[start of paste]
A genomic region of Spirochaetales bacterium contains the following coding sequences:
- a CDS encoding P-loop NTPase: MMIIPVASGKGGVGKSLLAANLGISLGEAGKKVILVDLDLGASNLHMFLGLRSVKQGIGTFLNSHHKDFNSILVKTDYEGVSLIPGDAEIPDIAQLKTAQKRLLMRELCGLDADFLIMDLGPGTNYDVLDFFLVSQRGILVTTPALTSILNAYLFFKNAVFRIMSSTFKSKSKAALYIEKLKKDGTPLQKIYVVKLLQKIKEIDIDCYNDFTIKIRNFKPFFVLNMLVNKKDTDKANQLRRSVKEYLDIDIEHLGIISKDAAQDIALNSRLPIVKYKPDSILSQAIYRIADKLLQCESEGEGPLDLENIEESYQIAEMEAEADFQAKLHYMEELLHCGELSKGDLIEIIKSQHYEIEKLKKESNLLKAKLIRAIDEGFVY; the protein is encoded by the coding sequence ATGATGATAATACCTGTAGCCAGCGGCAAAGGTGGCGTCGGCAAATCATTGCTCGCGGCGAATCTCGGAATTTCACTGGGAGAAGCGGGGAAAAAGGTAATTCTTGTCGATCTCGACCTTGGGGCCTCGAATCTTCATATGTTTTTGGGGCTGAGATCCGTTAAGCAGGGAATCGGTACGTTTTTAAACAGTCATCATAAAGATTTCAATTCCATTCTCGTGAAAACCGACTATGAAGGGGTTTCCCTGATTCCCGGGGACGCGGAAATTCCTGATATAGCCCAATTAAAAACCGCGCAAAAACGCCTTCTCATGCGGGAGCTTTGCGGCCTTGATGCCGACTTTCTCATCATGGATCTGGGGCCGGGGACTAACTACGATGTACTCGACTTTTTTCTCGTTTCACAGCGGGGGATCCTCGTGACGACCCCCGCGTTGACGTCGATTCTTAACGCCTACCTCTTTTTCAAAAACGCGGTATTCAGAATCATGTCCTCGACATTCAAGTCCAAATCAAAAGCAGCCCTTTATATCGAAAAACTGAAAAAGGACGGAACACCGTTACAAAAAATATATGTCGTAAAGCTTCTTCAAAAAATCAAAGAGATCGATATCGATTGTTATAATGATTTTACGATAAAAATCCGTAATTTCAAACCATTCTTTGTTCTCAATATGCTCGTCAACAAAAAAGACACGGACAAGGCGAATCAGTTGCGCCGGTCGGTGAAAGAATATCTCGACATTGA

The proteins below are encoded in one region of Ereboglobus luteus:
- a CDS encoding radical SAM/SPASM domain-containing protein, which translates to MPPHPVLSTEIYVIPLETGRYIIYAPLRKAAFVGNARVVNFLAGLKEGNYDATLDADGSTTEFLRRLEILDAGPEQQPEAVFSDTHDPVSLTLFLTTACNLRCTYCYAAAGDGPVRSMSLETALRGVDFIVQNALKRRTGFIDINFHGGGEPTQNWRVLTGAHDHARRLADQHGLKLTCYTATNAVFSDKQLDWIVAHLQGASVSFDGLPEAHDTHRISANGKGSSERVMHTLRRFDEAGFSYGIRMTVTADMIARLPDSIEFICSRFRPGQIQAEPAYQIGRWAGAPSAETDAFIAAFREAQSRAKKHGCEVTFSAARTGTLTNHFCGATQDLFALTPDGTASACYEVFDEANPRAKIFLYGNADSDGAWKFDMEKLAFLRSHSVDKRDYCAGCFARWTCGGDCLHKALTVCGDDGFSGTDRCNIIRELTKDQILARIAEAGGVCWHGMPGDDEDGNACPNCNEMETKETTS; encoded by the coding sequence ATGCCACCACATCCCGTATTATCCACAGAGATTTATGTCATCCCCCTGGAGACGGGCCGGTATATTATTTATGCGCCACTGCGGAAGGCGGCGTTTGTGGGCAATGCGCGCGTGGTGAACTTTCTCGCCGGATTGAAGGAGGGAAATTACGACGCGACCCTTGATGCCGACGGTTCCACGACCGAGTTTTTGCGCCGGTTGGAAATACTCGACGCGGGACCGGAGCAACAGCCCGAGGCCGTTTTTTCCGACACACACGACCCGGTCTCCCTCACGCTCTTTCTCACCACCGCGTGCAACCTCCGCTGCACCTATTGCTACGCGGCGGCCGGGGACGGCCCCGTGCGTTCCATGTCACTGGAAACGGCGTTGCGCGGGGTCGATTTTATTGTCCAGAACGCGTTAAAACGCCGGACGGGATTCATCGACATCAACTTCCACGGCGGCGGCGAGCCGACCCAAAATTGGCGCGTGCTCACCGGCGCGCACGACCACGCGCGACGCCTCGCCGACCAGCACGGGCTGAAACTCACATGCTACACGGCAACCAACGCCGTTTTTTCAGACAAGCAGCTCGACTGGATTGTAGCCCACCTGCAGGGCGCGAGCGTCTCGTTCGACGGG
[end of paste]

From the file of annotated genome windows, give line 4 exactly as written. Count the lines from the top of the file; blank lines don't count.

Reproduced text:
- a CDS encoding radical SAM/SPASM domain-containing protein, which translates to MPPHPVLSTEIYVIPLETGRYIIYAPLRKAAFVGNARVVNFLAGLKEGNYDATLDADGSTTEFLRRLEILDAGPEQQPEAVFSDTHDPVSLTLFLTTACNLRCTYCYAAAGDGPVRSMSLETALRGVDFIVQNALKRRTGFIDINFHGGGEPTQNWRVLTGAHDHARRLADQHGLKLTCYTATNAVFSDKQLDWIVAHLQGASVSFDGLPEAHDTHRISANGKGSSERVMHTLRRFDEAGFSYGIRMTVTADMIARLPDSIEFICSRFRPGQIQAEPAYQIGRWAGAPSAETDAFIAAFREAQSRAKKHGCEVTFSAARTGTLTNHFCGATQDLFALTPDGTASACYEVFDEANPRAKIFLYGNADSDGAWKFDMEKLAFLRSHSVDKRDYCAGCFARWTCGGDCLHKALTVCGDDGFSGTDRCNIIRELTKDQILARIAEAGGVCWHGMPGDDEDGNACPNCNEMETKETTS; encoded by the coding sequence ATGCCACCACATCCCGTATTATCCACAGAGATTTATGTCATCCCCCTGGAGACGGGCCGGTATATTATTTATGCGCCACTGCGGAAGGCGGCGTTTGTGGGCAATGCGCGCGTGGTGAACTTTCTCGCCGGATTGAAGGAGGGAAATTACGACGCGACCCTTGATGCCGACGGTTCCACGACCGAGTTTTTGCGCCGGTTGGAAATACTCGACGCGGGACCGGAGCAACAGCCCGAGGCCGTTTTTTCCGACACACACGACCCGGTCTCCCTCACGCTCTTTCTCACCACCGCGTGCAACCTCCGCTGCACCTATTGCTACGCGGCGGCCGGGGACGGCCCCGTGCGTTCCATGTCACTGGAAACGGCGTTGCGCGGGGTCGATTTTATTGTCCAGAACGCGTTAAAACGCCGGACGGGATTCATCGACATCAACTTCCACGGCGGCGGCGAGCCGACCCAAAATTGGCGCGTGCTCACCGGCGCGCACGACCACGCGCGACGCCTCGCCGACCAGCACGGGCTGAAACTCACATGCTACACGGCAACCAACGCCGTTTTTTCAGACAAGCAGCTCGACTGGATTGTAGCCCACCTGCAGGGCGCGAGCGTCTCGTTCGACGGG